“Some pastors, mightily endowed by God, are remarkable gifts to the church,” writes D.A. Carson. “They love their people, they handle Scripture well, they see many conversions, their ministries span generations, they understand their culture yet refuse to be domesticated by it, they are theologically robust and personally disciplined.”
We know those people. We admire them for it. We want to be like them.
But most of us aren’t like that, Carson writes:
Most of us … serve in more modest patches. Most pastors will not regularly preach to thousands, let alone tens of thousands. They will not write influential books, they will not supervise large staffs, and they will never see more than modest growth. They will plug away at their care for the aged, at their visitation, at their counseling, at their Bible studies and preaching. Some will work with so little support that they will prepare their own bulletins. They cannot possibly discern whether the constraints of their own sphere of service owe more to the specific challenges of the local situation or to their own shortcomings.
Most of us look at “successful” pastors and feel “on the one hand, gratitude and encouragement and, on the other, jealousy, feelings of inadequacy, and guilt.”
I’m convinced that most pastors live in this reality. We started with high hopes. We’ve read the biographies of great pastors and missionaries. We look around and see God using others powerfully. We also see our own failures and the ordinariness of our ministry, especially in the age of podcasts and social media, and we’re tempted to despair.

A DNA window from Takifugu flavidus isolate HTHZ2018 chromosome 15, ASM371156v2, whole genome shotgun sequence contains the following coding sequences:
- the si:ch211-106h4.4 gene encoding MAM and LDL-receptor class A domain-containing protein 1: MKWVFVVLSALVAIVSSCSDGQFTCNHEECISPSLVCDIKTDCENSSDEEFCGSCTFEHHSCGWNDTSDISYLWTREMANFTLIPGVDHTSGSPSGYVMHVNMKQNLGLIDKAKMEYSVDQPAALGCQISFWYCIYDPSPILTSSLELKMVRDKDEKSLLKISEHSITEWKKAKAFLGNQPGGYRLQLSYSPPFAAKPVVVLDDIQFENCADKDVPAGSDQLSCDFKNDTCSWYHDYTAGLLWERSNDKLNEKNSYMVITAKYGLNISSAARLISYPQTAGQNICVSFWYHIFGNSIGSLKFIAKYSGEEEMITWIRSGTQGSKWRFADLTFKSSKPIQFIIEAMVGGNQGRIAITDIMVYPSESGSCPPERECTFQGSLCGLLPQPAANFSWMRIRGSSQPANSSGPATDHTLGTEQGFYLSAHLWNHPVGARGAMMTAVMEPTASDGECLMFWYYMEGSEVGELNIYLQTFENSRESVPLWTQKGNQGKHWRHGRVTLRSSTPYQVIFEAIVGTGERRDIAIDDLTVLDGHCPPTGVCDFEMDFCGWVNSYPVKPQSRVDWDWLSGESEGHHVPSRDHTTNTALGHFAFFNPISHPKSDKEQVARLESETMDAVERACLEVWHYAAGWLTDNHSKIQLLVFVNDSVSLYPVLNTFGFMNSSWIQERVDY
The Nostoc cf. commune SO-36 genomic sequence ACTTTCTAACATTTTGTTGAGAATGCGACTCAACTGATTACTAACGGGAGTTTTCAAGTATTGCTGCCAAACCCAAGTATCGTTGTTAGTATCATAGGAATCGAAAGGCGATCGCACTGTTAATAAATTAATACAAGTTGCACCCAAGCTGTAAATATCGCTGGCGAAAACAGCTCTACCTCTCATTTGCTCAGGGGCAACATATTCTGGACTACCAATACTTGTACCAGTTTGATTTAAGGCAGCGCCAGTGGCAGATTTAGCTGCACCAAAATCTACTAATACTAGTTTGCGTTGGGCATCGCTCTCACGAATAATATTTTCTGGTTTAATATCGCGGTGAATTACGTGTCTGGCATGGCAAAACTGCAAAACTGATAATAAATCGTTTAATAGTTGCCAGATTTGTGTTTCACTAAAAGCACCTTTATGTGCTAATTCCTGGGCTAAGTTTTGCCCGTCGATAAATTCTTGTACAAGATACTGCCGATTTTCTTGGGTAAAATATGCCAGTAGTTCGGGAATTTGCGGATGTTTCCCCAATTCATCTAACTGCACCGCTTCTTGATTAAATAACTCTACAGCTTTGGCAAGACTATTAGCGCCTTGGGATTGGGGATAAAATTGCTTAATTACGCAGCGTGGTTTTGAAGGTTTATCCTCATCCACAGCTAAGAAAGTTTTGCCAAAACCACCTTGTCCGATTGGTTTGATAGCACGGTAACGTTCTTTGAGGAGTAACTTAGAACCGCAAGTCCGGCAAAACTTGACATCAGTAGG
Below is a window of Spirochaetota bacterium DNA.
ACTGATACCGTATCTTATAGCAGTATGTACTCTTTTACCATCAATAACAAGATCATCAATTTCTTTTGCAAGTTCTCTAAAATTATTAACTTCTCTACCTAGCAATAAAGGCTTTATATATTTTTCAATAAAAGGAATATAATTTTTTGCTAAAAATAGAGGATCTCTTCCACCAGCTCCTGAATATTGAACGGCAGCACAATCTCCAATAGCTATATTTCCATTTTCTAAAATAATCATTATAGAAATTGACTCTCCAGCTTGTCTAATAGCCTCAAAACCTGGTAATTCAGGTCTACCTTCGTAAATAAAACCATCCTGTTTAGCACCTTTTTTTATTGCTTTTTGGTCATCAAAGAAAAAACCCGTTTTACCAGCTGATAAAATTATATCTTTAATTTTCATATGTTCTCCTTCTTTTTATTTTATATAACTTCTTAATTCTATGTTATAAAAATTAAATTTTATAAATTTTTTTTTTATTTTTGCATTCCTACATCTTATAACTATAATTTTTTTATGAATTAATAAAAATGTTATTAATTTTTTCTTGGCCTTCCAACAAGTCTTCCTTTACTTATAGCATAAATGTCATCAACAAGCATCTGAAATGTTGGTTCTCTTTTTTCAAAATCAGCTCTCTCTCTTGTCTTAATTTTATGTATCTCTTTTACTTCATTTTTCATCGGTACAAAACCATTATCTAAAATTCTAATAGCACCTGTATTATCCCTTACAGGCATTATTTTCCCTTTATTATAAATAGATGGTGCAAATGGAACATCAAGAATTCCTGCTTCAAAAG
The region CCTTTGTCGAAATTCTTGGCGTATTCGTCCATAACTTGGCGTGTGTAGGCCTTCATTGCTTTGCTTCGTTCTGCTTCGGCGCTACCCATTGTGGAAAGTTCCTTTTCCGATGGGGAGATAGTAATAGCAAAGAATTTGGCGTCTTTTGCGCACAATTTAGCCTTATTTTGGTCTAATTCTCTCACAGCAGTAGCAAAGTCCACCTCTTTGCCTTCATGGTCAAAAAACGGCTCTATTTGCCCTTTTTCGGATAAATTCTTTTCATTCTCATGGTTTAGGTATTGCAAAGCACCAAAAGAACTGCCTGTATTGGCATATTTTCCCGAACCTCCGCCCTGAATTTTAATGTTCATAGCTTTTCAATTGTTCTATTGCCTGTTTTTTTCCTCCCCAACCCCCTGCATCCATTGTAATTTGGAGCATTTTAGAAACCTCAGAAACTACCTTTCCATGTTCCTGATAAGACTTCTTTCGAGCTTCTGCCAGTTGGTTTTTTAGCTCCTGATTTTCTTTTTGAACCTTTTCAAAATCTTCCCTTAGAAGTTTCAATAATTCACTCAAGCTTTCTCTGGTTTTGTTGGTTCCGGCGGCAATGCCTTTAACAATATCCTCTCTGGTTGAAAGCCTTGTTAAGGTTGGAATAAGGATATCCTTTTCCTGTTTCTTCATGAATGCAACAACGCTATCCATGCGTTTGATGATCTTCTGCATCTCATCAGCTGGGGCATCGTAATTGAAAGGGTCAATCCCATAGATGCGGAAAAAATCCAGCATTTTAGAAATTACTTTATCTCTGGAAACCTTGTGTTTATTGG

If you feel like that, please remember three things.
First, you’re not alone. Notice what Carson wrote: “Most of us … serve in more modest patches.” Most churches are small. Most growth is incremental. Most service to God goes uncelebrated and overlooked, at least in this world. Normalize normal in ministry.
I think every pastor ought to have books like Carson’s Memoirs of an Ordinary Pastor and Zack Eswine’s Imperfect Pastor within easy reach. We need to reread these books and allow them to shape our vision for pastoral life. Most of us will never be a big deal, and that’s okay. We weren’t meant to be.
Second, your ministry may be small, but it’s a gift. I thought of this when I read this tweet:
Those few people we’re called to serve? They’re of immeasurable value. They’re part of “the church of God, which he obtained with his own blood” (Acts 20:28). What a privilege that we get to serve them.
Third, you’re probably not aware of how God is using you. I forget who said it, but sometimes God gives us just enough encouragement to keep going.
A friend recently left the church he pastored. As a parting gift, the church gave him a leather-bound journal full of notes from the congregation. Most pastors wonder if God is really using them, he said. The journal was an encouraging reminder that God uses foolish jars of clay like us.
Be okay with your smallness. You’re in good company. After all, your ministry is a gift. God will continue to give you just the encouragement you need to keep going. One day in eternity, you may discover that God used you far more than you realized.